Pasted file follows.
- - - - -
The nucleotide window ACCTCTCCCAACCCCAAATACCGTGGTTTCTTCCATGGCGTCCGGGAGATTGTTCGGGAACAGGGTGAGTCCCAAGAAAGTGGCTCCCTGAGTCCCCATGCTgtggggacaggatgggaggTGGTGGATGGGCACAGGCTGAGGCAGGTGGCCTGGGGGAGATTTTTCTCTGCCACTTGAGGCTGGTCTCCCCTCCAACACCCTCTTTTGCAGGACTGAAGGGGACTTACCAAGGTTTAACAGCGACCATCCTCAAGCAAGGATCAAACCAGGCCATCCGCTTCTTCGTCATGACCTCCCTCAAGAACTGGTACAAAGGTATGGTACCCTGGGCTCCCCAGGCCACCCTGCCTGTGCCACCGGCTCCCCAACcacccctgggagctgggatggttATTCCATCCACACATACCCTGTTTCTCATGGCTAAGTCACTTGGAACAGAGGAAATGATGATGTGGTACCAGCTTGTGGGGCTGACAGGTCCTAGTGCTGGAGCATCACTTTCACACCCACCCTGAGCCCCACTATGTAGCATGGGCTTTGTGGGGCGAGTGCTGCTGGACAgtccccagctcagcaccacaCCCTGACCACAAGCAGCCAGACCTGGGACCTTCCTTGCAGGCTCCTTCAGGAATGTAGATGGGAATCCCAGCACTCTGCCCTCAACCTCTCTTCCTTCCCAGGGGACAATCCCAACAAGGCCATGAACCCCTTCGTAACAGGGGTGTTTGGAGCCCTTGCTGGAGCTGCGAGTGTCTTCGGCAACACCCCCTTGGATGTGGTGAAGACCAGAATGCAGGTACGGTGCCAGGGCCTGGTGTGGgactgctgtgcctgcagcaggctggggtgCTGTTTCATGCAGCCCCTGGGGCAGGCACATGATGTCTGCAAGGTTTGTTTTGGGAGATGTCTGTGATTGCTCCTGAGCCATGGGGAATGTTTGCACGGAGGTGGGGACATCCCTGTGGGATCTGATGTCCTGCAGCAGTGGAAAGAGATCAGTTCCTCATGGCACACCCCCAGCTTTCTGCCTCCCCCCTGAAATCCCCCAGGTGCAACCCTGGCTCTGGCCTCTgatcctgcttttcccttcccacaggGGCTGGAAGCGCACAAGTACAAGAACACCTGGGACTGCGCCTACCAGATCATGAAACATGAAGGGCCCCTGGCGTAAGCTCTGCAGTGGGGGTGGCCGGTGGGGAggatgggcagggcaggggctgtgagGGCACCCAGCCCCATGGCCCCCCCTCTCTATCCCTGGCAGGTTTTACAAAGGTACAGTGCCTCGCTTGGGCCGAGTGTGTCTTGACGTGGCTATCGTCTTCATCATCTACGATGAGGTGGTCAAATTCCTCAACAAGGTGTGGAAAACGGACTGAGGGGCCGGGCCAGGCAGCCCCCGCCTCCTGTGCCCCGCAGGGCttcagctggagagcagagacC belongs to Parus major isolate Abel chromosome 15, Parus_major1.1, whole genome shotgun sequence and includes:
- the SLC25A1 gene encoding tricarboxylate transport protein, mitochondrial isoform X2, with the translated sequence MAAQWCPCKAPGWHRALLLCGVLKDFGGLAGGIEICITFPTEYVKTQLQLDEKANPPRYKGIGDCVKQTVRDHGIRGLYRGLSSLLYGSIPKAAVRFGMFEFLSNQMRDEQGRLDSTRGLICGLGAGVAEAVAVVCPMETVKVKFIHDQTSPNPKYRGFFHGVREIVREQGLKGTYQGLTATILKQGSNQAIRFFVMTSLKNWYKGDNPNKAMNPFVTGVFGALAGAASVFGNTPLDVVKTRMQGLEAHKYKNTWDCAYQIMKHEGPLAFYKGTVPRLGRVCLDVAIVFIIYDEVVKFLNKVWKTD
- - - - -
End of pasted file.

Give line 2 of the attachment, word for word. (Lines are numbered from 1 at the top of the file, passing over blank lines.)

- the SLC25A1 gene encoding tricarboxylate transport protein, mitochondrial isoform X2, with the translated sequence MAAQWCPCKAPGWHRALLLCGVLKDFGGLAGGIEICITFPTEYVKTQLQLDEKANPPRYKGIGDCVKQTVRDHGIRGLYRGLSSLLYGSIPKAAVRFGMFEFLSNQMRDEQGRLDSTRGLICGLGAGVAEAVAVVCPMETVKVKFIHDQTSPNPKYRGFFHGVREIVREQGLKGTYQGLTATILKQGSNQAIRFFVMTSLKNWYKGDNPNKAMNPFVTGVFGALAGAASVFGNTPLDVVKTRMQGLEAHKYKNTWDCAYQIMKHEGPLAFYKGTVPRLGRVCLDVAIVFIIYDEVVKFLNKVWKTD